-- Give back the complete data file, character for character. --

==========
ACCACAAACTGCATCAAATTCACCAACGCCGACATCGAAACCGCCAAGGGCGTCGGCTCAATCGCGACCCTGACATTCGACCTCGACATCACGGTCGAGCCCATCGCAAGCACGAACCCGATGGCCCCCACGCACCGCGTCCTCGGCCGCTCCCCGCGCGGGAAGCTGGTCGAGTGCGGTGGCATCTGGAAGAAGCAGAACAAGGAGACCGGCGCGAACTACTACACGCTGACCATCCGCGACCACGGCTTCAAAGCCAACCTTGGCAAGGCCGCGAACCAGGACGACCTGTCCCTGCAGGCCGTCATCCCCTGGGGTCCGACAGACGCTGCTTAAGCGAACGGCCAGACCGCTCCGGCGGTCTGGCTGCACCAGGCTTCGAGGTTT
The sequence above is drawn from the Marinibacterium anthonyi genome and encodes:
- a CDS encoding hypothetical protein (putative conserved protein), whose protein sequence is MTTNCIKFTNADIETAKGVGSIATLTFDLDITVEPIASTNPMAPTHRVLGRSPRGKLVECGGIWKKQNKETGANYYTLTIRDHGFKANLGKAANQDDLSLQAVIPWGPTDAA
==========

ACCACAAACTGCATCAAATTCACCAACGCCGACATCGAAACCGCCAAGGGCGTCGGCTCAATCGCGACCCTGACATTCGACCTCGACATCACGGTCGAGCCCATCGCAAGCACGAACCCGATGGCCCCCACGCACCGCGTCCTCGGCCGCTCCCCGCGCGGGAAGCTGGTCGAGTGCGGTGGCATCTGGAAGAAGCAGAACAAGGAGACCGGCGCGAACTACTACACGCTGACCATCCGCGACCACGGCTTCAAAGCCAACCTTGGCAAGGCCGCGAACCAGGACGACCTGTCCCTGCAGGCCGTCATCCCCTGGGGTCCGACAGACGCTGCTTAAGCGAACGGCCAGACCGCTCCGGCGGTCTGGCTGCACCAGGCTTCGAGGTTT
The sequence above is drawn from the Marinibacterium anthonyi genome and encodes:
- a CDS encoding hypothetical protein (putative conserved protein), whose protein sequence is MTTNCIKFTNADIETAKGVGSIATLTFDLDITVEPIASTNPMAPTHRVLGRSPRGKLVECGGIWKKQNKETGANYYTLTIRDHGFKANLGKAANQDDLSLQAVIPWGPTDAA